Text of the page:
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Leading the Blind: A Marching Band Helps an Artist Navigate Santa Ana

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As far as requests go, it was a highly unusual one: an artist from Canada was seeking a marching band for a performance through the streets of Santa Ana. He needed musicians that would be quick on their feet, willing to follow him along pedestrian passageways, across streets and into mom-and-pop groceries. Most significantly, the band wasn't going to simply tag along as accompaniment. Their every note would serve to alert the artist to obstacles along the way -- be it a curb or a tree or a toddler waddling down a sidewalk. The artist in question, it turns out, is legally blind.

Carmen Papalia began losing his vision at the age of 21. Now, at the age of 31, he can only see distorted bits of shapes and colors. In some lighting situations, such as dusk, he can't perceive these at all. He generally navigates public spaces with the use of a cane. But for the purpose of his upcoming performance at the Grand Central Art Center in Orange County this Saturday, he will ditch the cane and spend nearly an hour navigating the streets of downtown Santa Ana by the sounds of a marching band alone. The piece, titled "Mobility Device," will be produced in collaboration with the Great Centurion Marching Band from Century High School.

For the band's director, Scott Devoe, this unusual performance is an opportunity to work on a project that extended well beyond the band's usually purview of football games, parades and community events. "They will experience a kind of art that they're not used to," he explains. "It will expand their idea of what art is and what art can be." Plus, for the students -- there are 18 in total -- it will be an unusual lesson in sound. For each obstacle that Papalia might encounter on the street, the Great Centurions will have to devise a sound that serves as warning. A step down might be marked by a few descending notes on a scale. A speeding car could merit a big brassy blast. Devoe says that he and the band will be spending this week working out exactly which sound will go with which obstacle. "At first, I'm not going to give them any sounds," he says. "I really want them to think about how to create music themselves. Then I'll play some recordings of experimental music so it can help them refine their techniques."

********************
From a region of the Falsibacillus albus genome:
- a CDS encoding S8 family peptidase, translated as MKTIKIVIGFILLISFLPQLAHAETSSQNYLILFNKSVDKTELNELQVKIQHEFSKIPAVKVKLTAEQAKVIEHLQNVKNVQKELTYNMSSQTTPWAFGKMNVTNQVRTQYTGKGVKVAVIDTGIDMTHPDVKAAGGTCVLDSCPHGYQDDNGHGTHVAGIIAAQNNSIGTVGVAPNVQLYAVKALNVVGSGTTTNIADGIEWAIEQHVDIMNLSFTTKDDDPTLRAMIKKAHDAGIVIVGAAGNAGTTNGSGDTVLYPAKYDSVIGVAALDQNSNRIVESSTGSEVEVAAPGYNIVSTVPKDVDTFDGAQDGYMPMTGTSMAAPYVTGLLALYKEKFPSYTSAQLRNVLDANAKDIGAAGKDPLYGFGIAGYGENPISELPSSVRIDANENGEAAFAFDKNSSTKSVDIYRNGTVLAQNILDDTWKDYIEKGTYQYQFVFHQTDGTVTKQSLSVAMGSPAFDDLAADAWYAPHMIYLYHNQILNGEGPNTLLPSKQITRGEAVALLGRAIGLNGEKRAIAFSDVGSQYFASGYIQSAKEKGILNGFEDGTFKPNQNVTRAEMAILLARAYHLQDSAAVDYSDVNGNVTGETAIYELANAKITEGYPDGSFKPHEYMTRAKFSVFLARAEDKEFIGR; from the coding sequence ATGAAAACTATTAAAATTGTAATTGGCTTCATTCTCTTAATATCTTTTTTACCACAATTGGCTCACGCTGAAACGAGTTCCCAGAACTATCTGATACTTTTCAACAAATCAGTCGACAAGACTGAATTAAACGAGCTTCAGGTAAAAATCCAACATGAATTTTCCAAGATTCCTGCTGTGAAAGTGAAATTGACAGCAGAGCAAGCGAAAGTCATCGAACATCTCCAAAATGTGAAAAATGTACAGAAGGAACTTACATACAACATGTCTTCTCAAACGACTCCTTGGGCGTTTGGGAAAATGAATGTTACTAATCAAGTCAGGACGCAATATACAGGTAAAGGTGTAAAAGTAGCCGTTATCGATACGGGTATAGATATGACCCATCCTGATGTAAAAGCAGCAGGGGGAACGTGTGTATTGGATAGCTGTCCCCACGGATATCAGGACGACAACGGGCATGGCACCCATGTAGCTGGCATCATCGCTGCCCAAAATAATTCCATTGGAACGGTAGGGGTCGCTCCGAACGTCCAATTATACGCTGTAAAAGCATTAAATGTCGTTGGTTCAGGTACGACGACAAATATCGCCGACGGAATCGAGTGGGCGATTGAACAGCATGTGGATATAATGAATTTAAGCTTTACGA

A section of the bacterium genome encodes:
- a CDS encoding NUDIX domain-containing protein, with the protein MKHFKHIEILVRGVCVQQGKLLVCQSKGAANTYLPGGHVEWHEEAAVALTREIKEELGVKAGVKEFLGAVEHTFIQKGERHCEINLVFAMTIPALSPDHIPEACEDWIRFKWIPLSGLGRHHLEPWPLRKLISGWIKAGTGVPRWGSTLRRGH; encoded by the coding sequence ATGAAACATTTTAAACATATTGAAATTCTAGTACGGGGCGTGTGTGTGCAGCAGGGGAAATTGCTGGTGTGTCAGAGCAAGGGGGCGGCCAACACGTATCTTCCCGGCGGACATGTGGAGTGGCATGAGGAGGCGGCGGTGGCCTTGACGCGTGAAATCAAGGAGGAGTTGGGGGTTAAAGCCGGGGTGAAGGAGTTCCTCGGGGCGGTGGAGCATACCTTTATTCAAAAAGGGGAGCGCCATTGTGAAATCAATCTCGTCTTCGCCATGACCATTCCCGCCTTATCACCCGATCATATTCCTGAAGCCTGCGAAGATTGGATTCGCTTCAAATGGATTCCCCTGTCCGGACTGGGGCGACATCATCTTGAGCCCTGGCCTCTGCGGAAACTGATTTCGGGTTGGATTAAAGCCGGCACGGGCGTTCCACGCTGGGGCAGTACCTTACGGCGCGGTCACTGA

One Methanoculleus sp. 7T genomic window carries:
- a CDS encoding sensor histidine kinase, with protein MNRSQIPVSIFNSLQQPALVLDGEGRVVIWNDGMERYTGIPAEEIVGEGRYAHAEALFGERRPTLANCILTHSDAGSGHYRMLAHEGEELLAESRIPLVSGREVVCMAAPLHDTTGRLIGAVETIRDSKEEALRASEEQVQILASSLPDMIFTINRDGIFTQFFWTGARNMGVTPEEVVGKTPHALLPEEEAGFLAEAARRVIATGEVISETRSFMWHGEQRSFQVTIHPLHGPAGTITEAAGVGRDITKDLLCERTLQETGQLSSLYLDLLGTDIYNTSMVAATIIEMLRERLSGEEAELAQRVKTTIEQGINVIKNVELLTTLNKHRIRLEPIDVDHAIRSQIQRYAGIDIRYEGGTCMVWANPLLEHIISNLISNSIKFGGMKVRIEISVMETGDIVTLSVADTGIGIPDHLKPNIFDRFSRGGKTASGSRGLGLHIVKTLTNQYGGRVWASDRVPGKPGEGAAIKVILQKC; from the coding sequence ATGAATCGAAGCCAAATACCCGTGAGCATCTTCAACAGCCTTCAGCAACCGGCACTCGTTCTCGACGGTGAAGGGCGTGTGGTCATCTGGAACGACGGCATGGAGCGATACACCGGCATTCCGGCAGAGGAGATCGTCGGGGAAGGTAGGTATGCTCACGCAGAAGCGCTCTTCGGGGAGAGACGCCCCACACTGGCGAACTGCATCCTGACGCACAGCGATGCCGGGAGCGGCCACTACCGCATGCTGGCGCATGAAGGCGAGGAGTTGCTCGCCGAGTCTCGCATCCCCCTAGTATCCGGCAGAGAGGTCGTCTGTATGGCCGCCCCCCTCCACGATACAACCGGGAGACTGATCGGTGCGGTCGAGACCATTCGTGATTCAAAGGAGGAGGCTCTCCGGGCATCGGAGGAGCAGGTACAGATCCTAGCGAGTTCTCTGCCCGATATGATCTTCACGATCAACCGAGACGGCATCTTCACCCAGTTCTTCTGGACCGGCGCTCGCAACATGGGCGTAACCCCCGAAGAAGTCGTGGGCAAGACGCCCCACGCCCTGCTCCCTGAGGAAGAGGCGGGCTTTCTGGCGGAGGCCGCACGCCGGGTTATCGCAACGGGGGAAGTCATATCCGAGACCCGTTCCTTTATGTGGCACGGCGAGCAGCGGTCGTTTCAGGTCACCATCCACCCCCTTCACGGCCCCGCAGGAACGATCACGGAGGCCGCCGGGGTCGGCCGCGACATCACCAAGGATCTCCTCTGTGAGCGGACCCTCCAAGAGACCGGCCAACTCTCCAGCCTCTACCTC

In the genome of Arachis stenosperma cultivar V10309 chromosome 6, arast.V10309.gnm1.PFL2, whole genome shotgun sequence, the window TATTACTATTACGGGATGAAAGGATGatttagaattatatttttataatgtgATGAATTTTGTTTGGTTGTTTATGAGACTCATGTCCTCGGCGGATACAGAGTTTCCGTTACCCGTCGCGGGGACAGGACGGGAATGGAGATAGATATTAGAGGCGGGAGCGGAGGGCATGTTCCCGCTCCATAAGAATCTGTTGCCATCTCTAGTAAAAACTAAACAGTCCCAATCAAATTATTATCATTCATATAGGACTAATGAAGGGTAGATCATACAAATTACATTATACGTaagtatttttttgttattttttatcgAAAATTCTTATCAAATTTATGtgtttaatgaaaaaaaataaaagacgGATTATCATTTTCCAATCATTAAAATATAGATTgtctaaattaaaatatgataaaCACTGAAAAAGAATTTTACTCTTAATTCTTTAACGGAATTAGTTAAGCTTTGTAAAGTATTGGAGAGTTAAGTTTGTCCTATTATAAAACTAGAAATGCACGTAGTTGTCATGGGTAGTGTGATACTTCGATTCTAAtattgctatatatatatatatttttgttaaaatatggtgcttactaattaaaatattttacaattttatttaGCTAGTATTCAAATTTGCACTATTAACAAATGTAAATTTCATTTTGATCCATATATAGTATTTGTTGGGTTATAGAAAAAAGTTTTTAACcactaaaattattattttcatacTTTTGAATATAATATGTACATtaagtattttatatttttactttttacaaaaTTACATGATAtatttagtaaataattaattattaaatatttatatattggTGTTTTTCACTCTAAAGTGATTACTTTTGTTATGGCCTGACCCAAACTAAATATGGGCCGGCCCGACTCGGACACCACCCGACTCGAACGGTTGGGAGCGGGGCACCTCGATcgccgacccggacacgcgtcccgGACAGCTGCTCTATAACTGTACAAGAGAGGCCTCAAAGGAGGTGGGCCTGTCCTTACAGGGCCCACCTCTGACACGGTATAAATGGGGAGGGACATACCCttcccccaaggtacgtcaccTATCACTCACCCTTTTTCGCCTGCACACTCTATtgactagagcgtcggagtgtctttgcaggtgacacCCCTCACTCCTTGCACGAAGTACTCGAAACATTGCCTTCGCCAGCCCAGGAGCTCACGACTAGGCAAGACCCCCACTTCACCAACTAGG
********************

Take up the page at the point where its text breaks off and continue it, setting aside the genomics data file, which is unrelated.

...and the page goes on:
Century High School's Great Centurion Marching Band. | Photo courtesy of Century High School.

But one thing is guaranteed: the performance will be totally free-wheeling. "It will be really improvisational," says Papalia. "I feel like I'm in good hands with the band." Papalia, in fact, will not have any significant rehearsals with the Great Centurions prior to this Saturday's performance. (He is based in Vancouver and doesn't touch down in Southern California until later this week.) John Spiak is the director and chief curator at the Grand Central Art Center. He arranged to have Papalia stage the piece in Santa Ana. "It's all based on trust," he explains. "He has to trust himself. He has to trust other people."

"Mobility Device" is one in a series of works by Papalia that explore issues of this nature: navigation, access and trust. As a working artist, he has led non-visual tours of museums (focusing on sensation and sound) and created "Non-Visual Site Maps," in which participants describe a space using non-visual cues. In addition to the performances, he also creates installations with sound. Since 2010, he has done a recurring performance titled "Blind Field Shuttle," in which he leads a chain of people -- anywhere from 15 to 50 -- on a tour of a city with their eyes closed.